When a dog is helping individuals with physical disabilities, they may simply be called assistance or service dogs, but they may also undergo extensive training, such as the training used for PADs.
Also Read: How Do Dogs Sense Human Emotions?
The Best And Brightest
These unconventional counsellors are clearly capable of doing their job; there are endless examples, both anecdotal and scientific, of the effectiveness of therapy dogs in helping struggling humans. However, not all dogs are therapy-ready right off the bat, and some (like PADs) need a little special training to prepare them for the challenging tasks ahead.
Although any dog may become a suitable therapy dog after sufficient training, some breeds of dogs are more likely to be better therapists than others. This is because of certain inherent traits that they express. These traits include a calm and friendly demeanor, an unexcitable temperament, intelligence, the tendency to bond, the desire to work, and tidiness (which means less shedding and drooling!). Professional organizations that deal with therapy dog training specify a few breeds that make ideal therapists, usually including:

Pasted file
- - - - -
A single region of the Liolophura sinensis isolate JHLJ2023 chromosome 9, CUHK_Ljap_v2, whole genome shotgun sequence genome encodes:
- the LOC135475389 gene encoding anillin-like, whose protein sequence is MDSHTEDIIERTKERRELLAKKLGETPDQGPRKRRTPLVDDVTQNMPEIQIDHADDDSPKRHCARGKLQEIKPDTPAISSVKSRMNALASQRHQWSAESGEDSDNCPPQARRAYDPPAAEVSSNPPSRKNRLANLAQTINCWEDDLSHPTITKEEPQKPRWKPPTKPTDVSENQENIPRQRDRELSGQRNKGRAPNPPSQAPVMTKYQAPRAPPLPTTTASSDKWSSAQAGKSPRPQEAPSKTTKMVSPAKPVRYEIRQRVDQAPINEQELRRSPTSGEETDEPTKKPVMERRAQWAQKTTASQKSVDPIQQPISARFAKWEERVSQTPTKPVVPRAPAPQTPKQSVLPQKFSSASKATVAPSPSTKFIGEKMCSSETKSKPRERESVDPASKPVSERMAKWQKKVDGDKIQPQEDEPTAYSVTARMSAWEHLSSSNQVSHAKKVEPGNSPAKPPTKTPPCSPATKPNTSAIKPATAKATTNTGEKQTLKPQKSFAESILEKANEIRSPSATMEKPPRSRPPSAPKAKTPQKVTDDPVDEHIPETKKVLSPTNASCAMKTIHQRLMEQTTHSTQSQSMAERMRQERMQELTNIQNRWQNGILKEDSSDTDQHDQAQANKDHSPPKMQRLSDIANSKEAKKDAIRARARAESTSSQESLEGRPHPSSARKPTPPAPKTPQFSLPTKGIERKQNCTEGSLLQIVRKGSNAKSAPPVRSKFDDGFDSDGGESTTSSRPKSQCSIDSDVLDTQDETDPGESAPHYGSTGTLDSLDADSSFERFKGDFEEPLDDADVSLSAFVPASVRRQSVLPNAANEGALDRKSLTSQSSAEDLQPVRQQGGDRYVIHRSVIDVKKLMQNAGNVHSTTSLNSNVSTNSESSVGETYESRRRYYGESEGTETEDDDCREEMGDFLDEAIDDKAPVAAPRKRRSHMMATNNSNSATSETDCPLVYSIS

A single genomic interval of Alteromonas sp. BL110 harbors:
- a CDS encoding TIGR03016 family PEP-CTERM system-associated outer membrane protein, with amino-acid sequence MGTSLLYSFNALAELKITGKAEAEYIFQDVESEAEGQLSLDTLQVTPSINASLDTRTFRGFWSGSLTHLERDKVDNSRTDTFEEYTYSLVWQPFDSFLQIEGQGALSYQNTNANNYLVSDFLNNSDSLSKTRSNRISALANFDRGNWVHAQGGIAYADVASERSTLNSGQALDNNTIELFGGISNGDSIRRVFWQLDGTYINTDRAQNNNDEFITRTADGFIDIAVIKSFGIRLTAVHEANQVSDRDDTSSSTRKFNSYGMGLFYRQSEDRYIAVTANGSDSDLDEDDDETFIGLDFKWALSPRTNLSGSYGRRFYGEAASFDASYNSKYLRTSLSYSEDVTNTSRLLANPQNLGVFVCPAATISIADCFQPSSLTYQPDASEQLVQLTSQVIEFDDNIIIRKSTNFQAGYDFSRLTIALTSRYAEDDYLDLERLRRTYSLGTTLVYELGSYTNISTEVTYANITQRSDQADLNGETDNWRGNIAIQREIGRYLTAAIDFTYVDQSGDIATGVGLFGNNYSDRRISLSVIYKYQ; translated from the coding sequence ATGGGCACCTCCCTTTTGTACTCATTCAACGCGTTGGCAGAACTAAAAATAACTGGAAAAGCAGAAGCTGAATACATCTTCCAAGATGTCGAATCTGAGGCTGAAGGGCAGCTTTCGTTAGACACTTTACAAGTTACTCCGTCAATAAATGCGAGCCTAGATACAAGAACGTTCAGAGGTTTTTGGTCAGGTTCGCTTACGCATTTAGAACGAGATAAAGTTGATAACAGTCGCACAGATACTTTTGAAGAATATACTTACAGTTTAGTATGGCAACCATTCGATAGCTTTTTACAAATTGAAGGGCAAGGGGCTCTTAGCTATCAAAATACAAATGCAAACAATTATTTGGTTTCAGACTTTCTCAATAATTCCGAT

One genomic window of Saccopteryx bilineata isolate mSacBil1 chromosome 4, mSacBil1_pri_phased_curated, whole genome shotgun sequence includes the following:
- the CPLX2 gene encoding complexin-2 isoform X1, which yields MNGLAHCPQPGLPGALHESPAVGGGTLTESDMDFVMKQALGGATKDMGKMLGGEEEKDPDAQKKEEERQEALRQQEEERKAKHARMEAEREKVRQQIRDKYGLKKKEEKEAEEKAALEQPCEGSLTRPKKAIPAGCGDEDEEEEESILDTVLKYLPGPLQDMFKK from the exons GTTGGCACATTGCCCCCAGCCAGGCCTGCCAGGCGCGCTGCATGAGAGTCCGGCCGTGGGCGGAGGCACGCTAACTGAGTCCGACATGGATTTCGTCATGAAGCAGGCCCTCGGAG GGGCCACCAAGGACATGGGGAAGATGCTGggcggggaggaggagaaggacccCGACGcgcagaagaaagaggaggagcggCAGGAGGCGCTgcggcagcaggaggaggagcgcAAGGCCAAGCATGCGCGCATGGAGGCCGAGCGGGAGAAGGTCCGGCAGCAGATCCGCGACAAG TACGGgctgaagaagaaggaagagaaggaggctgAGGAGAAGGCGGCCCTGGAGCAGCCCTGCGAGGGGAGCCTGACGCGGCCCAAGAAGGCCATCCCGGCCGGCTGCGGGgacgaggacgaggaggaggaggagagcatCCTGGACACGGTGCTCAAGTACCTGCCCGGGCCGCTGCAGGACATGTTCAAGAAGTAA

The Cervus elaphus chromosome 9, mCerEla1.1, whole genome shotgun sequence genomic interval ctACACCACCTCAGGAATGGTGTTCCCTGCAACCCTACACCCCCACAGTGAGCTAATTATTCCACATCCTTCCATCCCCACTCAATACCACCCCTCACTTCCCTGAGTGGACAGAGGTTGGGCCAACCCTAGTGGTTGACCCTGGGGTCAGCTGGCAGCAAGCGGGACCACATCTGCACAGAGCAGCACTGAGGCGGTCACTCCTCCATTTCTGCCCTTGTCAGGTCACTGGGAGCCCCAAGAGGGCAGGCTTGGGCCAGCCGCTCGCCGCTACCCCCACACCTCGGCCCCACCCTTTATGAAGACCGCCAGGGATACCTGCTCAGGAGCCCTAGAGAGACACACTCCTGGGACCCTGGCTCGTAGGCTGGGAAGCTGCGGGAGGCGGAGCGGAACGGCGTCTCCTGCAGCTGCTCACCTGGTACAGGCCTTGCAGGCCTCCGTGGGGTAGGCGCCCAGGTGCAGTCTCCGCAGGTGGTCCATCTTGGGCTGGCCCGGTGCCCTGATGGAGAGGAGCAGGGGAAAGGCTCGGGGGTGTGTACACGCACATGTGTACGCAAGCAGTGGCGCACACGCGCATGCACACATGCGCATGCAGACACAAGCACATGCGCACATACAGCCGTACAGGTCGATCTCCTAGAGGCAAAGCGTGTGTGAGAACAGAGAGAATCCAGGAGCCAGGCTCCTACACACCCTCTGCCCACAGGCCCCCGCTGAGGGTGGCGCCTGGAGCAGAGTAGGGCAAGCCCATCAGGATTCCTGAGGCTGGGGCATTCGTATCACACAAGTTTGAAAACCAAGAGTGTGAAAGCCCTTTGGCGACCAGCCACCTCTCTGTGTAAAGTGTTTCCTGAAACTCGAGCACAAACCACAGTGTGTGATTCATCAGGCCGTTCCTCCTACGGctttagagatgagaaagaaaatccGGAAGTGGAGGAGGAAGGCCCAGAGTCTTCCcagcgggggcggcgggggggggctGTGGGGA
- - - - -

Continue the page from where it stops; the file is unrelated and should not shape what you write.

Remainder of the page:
- Labrador Retrievers
- Golden Retrievers
- German Shepherds
Many more breeds are used as therapy animals, but as explained, these are simply some of the best!
In conclusion, these intelligent creatures provide an invaluable service to humans in need. We must not underestimate the contribution that animals have towards humanity, and should instead work towards reciprocating kindness to all creatures. Perhaps we can begin by bringing these fantastic animals out of miserable shelters, and employ them where they can be loving and loved!
Also Read: Do Our Dogs Really Know Us?
How well do you understand the article above!
References (click to expand)
- Hajar, R. (2015). Animal-assisted therapy. Heart Views. Medknow.
- Glenk, L. (2017, February 1). Current Perspectives on Therapy Dog Welfare in Animal-Assisted Interventions. Animals. MDPI AG.
- Lloyd, J., Johnston, L., & Lewis, J. (2019, June 6). Psychiatric Assistance Dog Use for People Living With Mental Health Disorders. Frontiers in Veterinary Science. Frontiers Media SA.
- Serpell, J. A. (2010). Animal-assisted interventions in historical perspective. Handbook on Animal-Assisted Therapy. Elsevier.
- Custance, D., & Mayer, J. (2012, May 29). Empathic-like responding by domestic dogs (Canis familiaris) to distress in humans: an exploratory study. Animal Cognition. Springer Science and Business Media LLC.